Date of Award

12-2018

Degree Type

Thesis

Degree Name

Master of Science

Major

Forestry

Major Professor

Timothy M. Young

Committee Members

Bogdan C. Bichescu, Terry Liles, Alexander Petutschnigg

Abstract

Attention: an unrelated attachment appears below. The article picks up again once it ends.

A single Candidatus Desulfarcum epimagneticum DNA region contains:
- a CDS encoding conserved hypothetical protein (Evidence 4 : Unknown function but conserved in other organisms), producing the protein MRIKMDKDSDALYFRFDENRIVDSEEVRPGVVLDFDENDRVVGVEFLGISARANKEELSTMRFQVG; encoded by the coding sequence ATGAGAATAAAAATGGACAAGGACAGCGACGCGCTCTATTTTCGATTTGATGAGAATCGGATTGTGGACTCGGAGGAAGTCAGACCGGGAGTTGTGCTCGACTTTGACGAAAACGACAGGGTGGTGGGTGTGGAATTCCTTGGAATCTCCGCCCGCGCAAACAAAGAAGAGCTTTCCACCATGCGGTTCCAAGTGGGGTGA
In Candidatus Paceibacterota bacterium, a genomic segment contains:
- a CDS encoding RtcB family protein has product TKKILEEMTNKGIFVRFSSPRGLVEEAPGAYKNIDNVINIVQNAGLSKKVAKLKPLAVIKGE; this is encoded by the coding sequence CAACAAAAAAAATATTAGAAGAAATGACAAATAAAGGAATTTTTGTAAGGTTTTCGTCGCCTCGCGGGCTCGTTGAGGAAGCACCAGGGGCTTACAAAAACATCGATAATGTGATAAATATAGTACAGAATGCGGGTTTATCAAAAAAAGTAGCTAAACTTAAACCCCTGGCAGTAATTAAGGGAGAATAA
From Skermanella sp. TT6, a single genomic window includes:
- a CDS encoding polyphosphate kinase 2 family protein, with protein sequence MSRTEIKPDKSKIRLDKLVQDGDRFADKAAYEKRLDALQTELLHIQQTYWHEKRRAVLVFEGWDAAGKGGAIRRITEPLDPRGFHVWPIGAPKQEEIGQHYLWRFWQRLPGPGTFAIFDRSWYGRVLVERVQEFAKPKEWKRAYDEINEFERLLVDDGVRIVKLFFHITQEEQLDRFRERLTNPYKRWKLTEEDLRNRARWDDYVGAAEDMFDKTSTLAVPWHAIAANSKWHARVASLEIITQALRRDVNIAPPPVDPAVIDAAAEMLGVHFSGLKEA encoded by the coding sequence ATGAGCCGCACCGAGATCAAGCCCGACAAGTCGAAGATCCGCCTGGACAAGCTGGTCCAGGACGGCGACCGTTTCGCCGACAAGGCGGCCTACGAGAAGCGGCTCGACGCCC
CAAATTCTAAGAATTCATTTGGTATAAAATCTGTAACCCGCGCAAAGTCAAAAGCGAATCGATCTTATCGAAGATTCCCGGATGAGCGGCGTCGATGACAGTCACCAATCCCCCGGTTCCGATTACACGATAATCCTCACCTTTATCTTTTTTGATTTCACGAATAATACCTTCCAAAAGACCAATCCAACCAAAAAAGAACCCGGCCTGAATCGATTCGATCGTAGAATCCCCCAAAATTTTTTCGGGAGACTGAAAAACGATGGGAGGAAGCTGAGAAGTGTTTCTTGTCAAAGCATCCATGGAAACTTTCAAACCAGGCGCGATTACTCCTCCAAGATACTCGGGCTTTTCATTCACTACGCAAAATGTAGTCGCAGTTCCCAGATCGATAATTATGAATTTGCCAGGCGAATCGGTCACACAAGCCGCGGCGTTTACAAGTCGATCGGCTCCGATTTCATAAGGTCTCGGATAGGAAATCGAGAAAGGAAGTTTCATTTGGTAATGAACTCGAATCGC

Cellulosic biomass is a highly variable feedstock. The large variation in key quality attributes (e.g., ash content, moisture content, and particle size) challenges the consistency of the feedstock supply from a technological and economical perspective. This affects the cost and the overall competitiveness of the sustainable bio-based industries. This research focuses on developing strategies to reduce variation and cost throughout the supply chain for the bio-based industries.The goal of this research is to provide practitioners with tools to quantify variation of the components of the supply chain and illustrate that variation accumulates throughout the supply chain which induces costs from higher than necessary operational targets. The objectives of this research are: 1) develop quality loss functions for the components of the biomass supply chain; 2) create a simulation model suitable to quantify feedstock variation; 3) characterize the impact of variation on the financial loss, and 4) develop a handbook of statistical and continuous improvement techniques to promote variation reduction.The Excel simulation model uses Statistical Process Control and Taguchi’s Loss Function combined with Galton’s theory of ‘components of variance’ to estimate the financial loss due to variation. Sensitivity analyses are used to characterize the impact of variation on loss for ash content, moisture content, and particle size. The handbook provides practitioners with a guide for improved application of universally accepted key continuous improvement techniques.The additional loss per unit on average for Switchgrass from ash content variation was estimated to be $17.33 per dry ton, while for particle size (woody residues) the loss was $10.32 per dry ton. The additional loss per unit on average for moisture content variation was estimated for an example supply chain. The loss per unit for harvest/collection was $2.02, transport was $4.93, drying was $3.19, and densification was $13.23 per dry ton. The results of this study suggest that Taguchi’s Loss Functions are suitable to estimate the loss for feedstock quality characteristics based on variation. The simulation tool and handbook will help practitioners of the sustainable bio-based industries improve the supply chain’s performance (available at www.spc4lean.com).

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